The Secretary said that the GRC should not only continue to protest France’s action—the GRC should in addition make it just as hard as possible for Paris and Peiping to carry their plan out. Our information and strong belief is that France would be unwilling to take the initiative in breaking relations with the GRC. The Secretary said that he hoped the GRC and people of Taiwan saw the gravity of the matter as we see it in our own national interest. As he had said, ours is not just the advice of a friend. We too have an important stake and need the GRC’s help. If it becomes clear that we are not able to work together in an effort to make the establishment of relations between France and Communist China as difficult as possible, the loss of interest in the U.S. in the effort to support the GRC will be very severe. The Secretary said that he had been reading records of Congressional discussions of the matter which clearly confirmed this. This is an extremely important matter. If we cannot work together on this, it would be very difficult to work together effectively as we have for so many years in support of GRC interests. He was not pointing a finger at the Ambassador personally since he knew the Ambassador had correctly reported their discussions. But he wanted to be sure that the Government at Taiwan understands the utter gravity of the problem. He understood that Ambassador Wright had not been afforded opportunity to discuss the matter personally with President Chiang.

Ambassador Tsiang said that his information was scanty. He was not personally familiar with all aspects of the problem and was not in a position to say anything at the moment. He would report with all clarity to his Government what the Secretary had said.

The Secretary said he wished to add a further point. There had been intimations that in Taiwan there were some who suspected that we were trying to booby-trap the GRC into a false position. This was not true. Such an interpretation would be very badly received here.

Ambassador Tsiang said that it was hard for the GRC to distinguish official from unofficial views and comment in Washington. So many people wanted to speak their minds on the problem, including, for example, Mr. Lippmann. The Secretary said that Mr. Lippmann had held the same position for 15 years. He could understand the difficulties President Chiang had in dealing with a man like DeGaulle. He could show the Ambassador his own wounds. DeGaulle is a very complex man, almost impossible to persuade. The Secretary reiterated that our information is that Paris is very worried over the possibility that the GRC will not break relations.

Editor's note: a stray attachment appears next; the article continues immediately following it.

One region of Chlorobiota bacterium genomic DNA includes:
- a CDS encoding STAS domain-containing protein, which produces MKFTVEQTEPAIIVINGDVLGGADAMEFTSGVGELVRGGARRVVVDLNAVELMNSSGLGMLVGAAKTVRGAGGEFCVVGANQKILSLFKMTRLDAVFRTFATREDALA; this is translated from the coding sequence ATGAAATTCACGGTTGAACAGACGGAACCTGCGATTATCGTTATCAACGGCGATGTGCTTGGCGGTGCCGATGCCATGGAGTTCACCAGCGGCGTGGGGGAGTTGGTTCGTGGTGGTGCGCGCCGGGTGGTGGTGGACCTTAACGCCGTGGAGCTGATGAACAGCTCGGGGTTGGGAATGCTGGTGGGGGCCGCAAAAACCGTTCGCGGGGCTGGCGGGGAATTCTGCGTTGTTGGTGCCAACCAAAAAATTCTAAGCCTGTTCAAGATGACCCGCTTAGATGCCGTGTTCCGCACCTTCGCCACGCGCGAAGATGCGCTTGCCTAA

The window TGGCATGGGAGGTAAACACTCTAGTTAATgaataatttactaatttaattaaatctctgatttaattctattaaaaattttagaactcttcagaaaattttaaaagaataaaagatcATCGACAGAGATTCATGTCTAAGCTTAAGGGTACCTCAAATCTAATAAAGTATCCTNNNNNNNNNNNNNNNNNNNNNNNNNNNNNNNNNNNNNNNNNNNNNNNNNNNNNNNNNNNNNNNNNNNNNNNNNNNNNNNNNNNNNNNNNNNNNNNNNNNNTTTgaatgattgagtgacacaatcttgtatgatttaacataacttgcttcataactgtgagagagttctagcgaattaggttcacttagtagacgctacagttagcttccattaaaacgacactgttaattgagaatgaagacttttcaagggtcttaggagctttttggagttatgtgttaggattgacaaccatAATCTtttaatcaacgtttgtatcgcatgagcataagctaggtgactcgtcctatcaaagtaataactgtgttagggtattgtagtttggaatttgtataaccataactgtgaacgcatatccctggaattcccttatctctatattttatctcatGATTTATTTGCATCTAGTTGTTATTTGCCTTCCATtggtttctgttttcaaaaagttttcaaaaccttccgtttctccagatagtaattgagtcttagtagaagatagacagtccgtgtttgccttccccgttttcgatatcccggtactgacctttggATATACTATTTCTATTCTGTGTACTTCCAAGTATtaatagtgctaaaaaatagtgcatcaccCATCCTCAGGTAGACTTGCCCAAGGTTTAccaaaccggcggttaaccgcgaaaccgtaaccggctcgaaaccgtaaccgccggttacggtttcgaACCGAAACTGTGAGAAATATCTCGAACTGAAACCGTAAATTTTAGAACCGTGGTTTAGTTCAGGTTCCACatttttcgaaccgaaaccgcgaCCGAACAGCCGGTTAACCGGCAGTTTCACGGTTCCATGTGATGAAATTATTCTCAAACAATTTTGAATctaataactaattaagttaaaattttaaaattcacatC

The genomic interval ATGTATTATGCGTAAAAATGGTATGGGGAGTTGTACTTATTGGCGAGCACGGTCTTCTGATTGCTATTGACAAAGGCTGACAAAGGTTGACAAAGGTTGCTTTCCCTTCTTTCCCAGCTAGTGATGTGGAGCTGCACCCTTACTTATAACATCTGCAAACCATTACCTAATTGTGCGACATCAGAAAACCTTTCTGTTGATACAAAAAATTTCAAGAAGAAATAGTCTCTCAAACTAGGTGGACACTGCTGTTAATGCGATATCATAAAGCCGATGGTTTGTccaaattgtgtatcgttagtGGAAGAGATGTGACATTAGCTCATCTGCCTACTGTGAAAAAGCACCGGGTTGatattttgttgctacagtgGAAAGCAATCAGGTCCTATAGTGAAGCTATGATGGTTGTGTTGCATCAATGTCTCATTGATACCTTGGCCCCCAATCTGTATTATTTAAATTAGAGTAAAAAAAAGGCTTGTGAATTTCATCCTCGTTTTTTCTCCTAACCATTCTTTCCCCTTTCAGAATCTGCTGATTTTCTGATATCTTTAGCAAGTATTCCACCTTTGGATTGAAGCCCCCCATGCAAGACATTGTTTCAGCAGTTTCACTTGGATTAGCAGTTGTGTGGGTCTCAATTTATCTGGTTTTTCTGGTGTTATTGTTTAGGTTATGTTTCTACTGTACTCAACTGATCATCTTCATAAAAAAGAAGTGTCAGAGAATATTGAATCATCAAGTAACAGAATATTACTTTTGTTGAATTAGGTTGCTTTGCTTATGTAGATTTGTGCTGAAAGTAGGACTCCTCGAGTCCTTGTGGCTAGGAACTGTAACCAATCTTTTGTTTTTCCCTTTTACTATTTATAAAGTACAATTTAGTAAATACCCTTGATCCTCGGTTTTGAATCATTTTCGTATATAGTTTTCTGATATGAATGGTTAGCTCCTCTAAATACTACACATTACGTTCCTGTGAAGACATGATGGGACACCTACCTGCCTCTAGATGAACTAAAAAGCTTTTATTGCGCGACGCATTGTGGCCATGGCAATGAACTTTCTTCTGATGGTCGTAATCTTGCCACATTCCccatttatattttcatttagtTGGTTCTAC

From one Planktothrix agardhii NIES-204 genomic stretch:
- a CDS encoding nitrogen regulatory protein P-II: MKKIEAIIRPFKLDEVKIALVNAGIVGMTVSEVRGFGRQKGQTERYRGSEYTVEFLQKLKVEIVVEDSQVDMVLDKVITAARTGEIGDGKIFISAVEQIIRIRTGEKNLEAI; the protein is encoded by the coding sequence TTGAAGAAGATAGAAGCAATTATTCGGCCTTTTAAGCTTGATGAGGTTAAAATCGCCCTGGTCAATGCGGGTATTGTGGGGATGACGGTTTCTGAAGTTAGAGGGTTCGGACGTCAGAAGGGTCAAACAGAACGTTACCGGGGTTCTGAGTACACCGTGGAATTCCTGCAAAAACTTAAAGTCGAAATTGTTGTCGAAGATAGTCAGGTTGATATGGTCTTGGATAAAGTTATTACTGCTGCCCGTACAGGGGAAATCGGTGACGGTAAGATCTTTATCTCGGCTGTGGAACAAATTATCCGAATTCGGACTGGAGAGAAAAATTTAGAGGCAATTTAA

Ambassador Tsiang said that his personal recommendation to Taipei had been that the Government should sit tight through the announcement [Page 12]of recognition, but should withdraw after completion of an exchange of ambassadors. He had warned his Government not to talk about future steps. The Secretary said that the GRC should give no indication of intention to withdraw in any circumstances. He made plain that the GRC should not give any indication that it would withdraw its Paris Embassy if a Chinese Communist Ambassador arrived, or the GRC’s whole position will be undercut.

The Secretary said that looking ahead, we are in a major battle of a long campaign. If Paris goes ahead we will be faced probably quite soon with a danger of recognition of Peiping by some African countries, by Belgium, by Canada, by Japan and by other countries. It is true that 42 UN nations recognize Peking. But France is a special case—if this hole is made in the dam the prospect is that the water will flood through. The Secretary said that he could not emphasize too strongly the importance of doing all we can to frustrate Paris’ and Peiping’s move.3

  1. Source: Department of State, Central Files, POL CHICOM-JAPAN. Secret; Limit Distribution. Drafted by Acting Deputy Director of the Office of East Asian Affairs Robert A. Fearey. Approved by Rusk on January 27 in Tokyo. The time of the meeting is taken from Rusk’s Appointment Book. (Johnson Library)
  2. Telegram 616 from Taipei, January 21, reported that Foreign Minister Shen had told Wright that Chiang had received a letter from De Gaulle that had convinced him that De Gaulle intended to formalize relations with Peking swiftly and that it would be impossible to keep an Ambassador in Paris even for a short time. (Department of State, Central Files, POL 17 FR–CHICOM)
  3. Wright reported in telegram 648 from Taipei, January 26, that he had reviewed Rusk’s conversation with Tsiang in detail with Chiang that morning. (Ibid., POL CHINAT-US)